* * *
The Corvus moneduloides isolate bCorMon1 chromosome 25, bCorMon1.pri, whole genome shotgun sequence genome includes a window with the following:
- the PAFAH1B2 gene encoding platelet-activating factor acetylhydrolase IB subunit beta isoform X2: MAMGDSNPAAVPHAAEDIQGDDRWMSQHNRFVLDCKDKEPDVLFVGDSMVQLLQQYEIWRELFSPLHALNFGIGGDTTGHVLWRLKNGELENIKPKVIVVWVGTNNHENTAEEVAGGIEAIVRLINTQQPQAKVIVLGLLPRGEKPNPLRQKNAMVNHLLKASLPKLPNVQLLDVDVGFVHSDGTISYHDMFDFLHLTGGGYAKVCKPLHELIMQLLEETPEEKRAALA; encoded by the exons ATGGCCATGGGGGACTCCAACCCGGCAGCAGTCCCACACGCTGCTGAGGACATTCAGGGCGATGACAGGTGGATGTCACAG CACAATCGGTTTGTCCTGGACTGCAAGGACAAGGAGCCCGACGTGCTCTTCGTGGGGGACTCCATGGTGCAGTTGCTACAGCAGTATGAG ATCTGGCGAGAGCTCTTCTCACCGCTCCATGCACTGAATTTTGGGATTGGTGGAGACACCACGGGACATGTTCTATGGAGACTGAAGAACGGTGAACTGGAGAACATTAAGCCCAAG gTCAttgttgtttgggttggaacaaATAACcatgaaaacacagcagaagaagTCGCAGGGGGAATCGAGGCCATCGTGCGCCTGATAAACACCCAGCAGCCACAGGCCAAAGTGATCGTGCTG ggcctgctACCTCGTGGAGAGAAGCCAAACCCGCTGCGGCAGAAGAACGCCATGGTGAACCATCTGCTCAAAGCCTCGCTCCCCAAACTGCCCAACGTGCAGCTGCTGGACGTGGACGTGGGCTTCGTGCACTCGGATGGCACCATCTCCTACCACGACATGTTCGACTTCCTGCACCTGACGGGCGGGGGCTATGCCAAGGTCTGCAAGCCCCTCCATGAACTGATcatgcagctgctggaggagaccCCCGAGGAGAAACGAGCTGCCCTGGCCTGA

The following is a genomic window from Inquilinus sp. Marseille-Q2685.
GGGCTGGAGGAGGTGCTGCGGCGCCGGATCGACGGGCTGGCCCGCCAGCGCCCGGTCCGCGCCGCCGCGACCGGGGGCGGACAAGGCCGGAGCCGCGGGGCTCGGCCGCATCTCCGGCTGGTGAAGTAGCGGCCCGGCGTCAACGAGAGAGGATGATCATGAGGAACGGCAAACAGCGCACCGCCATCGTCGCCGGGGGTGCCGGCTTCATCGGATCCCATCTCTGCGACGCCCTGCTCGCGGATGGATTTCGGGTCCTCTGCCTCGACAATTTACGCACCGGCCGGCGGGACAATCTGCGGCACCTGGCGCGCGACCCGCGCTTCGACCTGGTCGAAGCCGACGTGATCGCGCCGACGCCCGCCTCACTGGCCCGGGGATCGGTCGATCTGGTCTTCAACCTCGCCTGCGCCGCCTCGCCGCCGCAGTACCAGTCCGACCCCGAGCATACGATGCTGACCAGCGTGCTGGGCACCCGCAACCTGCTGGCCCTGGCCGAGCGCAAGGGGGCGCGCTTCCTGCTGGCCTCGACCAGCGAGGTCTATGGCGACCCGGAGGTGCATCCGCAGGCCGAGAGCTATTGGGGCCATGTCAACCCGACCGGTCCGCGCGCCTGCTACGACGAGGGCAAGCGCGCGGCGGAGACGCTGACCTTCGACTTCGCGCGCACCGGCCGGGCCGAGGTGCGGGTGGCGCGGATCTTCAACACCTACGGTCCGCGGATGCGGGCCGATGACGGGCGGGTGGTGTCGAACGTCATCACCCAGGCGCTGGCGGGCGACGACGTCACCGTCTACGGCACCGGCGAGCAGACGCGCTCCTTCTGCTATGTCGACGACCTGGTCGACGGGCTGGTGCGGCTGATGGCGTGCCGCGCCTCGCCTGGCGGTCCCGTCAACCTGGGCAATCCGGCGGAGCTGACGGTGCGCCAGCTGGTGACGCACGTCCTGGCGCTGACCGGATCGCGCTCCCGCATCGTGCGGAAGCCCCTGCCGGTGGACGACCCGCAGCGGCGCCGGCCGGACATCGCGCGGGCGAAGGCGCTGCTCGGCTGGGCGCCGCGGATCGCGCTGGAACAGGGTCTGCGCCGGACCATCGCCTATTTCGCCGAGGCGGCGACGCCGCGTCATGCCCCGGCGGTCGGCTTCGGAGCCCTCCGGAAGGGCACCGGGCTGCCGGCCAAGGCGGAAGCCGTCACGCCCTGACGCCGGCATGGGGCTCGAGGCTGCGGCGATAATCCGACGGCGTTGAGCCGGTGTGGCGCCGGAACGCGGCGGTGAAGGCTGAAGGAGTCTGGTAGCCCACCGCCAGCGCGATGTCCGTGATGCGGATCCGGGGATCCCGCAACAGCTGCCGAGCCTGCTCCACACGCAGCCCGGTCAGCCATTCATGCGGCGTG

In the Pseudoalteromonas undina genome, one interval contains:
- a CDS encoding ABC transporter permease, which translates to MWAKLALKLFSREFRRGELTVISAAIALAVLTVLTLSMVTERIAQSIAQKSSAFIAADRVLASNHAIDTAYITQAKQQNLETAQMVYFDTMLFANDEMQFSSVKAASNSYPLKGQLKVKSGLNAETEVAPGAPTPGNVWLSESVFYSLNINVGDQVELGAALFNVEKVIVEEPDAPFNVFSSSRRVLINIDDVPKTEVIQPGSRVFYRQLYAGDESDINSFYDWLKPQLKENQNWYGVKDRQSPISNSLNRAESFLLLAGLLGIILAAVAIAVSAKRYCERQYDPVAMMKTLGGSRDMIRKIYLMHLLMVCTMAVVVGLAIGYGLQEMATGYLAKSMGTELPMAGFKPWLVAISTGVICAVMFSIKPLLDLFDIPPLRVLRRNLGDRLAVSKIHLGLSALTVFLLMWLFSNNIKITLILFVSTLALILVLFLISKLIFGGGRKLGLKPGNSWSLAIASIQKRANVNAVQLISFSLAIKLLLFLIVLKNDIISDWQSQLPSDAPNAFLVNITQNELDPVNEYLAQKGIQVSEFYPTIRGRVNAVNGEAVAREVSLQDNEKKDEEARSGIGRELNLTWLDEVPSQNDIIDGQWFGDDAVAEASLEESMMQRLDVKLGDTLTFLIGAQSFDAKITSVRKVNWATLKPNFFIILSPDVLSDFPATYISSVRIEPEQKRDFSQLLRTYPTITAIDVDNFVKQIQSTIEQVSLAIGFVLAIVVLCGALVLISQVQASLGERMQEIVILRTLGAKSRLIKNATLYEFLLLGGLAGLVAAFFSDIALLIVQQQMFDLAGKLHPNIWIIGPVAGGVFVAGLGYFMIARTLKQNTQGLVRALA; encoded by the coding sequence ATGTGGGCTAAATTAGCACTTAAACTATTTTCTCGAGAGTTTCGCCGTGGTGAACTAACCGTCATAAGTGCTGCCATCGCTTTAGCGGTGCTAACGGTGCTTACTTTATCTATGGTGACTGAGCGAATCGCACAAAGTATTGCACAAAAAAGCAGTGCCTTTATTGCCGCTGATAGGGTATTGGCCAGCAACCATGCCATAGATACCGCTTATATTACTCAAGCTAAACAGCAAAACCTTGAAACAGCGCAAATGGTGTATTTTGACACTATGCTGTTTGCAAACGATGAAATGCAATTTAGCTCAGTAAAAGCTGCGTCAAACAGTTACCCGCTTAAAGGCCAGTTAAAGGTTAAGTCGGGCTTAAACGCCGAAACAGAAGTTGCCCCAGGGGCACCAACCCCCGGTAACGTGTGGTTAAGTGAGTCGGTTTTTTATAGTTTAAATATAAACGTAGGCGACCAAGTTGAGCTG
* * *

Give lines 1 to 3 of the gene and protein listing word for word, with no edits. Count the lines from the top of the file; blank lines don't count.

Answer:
The Corvus moneduloides isolate bCorMon1 chromosome 25, bCorMon1.pri, whole genome shotgun sequence genome includes a window with the following:
- the PAFAH1B2 gene encoding platelet-activating factor acetylhydrolase IB subunit beta isoform X2: MAMGDSNPAAVPHAAEDIQGDDRWMSQHNRFVLDCKDKEPDVLFVGDSMVQLLQQYEIWRELFSPLHALNFGIGGDTTGHVLWRLKNGELENIKPKVIVVWVGTNNHENTAEEVAGGIEAIVRLINTQQPQAKVIVLGLLPRGEKPNPLRQKNAMVNHLLKASLPKLPNVQLLDVDVGFVHSDGTISYHDMFDFLHLTGGGYAKVCKPLHELIMQLLEETPEEKRAALA; encoded by the exons ATGGCCATGGGGGACTCCAACCCGGCAGCAGTCCCACACGCTGCTGAGGACATTCAGGGCGATGACAGGTGGATGTCACAG CACAATCGGTTTGTCCTGGACTGCAAGGACAAGGAGCCCGACGTGCTCTTCGTGGGGGACTCCATGGTGCAGTTGCTACAGCAGTATGAG ATCTGGCGAGAGCTCTTCTCACCGCTCCATGCACTGAATTTTGGGATTGGTGGAGACACCACGGGACATGTTCTATGGAGACTGAAGAACGGTGAACTGGAGAACATTAAGCCCAAG gTCAttgttgtttgggttggaacaaATAACcatgaaaacacagcagaagaagTCGCAGGGGGAATCGAGGCCATCGTGCGCCTGATAAACACCCAGCAGCCACAGGCCAAAGTGATCGTGCTG ggcctgctACCTCGTGGAGAGAAGCCAAACCCGCTGCGGCAGAAGAACGCCATGGTGAACCATCTGCTCAAAGCCTCGCTCCCCAAACTGCCCAACGTGCAGCTGCTGGACGTGGACGTGGGCTTCGTGCACTCGGATGGCACCATCTCCTACCACGACATGTTCGACTTCCTGCACCTGACGGGCGGGGGCTATGCCAAGGTCTGCAAGCCCCTCCATGAACTGATcatgcagctgctggaggagaccCCCGAGGAGAAACGAGCTGCCCTGGCCTGA

The following is a genomic window from Inquilinus sp. Marseille-Q2685.